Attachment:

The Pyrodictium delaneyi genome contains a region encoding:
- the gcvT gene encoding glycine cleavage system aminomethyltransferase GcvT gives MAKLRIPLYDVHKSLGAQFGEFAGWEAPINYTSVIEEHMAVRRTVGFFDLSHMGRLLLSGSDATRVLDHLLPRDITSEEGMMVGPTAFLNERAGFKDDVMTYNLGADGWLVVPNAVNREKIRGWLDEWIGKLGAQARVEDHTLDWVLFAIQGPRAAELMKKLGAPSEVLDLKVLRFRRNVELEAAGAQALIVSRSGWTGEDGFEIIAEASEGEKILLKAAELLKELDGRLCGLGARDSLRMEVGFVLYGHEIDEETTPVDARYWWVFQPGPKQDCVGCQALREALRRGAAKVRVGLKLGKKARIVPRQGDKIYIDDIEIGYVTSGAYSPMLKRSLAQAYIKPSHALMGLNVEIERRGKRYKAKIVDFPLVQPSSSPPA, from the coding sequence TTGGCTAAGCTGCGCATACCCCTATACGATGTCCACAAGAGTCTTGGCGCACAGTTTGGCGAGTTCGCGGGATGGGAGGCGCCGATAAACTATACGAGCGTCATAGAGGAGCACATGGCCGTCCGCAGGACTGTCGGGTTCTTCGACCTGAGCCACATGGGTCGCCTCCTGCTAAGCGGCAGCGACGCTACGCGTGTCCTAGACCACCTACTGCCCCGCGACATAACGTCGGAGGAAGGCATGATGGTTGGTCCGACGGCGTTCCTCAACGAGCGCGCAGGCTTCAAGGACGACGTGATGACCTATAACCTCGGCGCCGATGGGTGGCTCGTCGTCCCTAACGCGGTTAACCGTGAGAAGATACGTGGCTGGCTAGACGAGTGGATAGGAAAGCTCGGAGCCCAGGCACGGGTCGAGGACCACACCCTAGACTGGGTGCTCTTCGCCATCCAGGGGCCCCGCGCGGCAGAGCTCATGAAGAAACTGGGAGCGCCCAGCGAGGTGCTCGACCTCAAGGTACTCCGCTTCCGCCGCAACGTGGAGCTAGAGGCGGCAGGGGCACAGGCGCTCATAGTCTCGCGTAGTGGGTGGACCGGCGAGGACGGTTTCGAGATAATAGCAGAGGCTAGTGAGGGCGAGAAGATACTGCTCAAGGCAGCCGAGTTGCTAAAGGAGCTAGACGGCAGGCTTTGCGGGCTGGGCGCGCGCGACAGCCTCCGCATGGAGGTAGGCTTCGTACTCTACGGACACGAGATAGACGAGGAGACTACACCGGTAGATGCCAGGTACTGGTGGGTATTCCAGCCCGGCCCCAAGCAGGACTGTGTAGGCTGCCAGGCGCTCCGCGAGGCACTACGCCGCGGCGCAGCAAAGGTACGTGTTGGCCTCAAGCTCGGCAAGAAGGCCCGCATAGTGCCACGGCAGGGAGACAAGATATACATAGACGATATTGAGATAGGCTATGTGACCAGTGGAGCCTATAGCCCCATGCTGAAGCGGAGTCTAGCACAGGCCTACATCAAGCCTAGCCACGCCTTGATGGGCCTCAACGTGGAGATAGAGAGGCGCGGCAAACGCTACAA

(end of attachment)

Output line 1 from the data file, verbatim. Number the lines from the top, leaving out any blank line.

The Pyrodictium delaneyi genome contains a region encoding: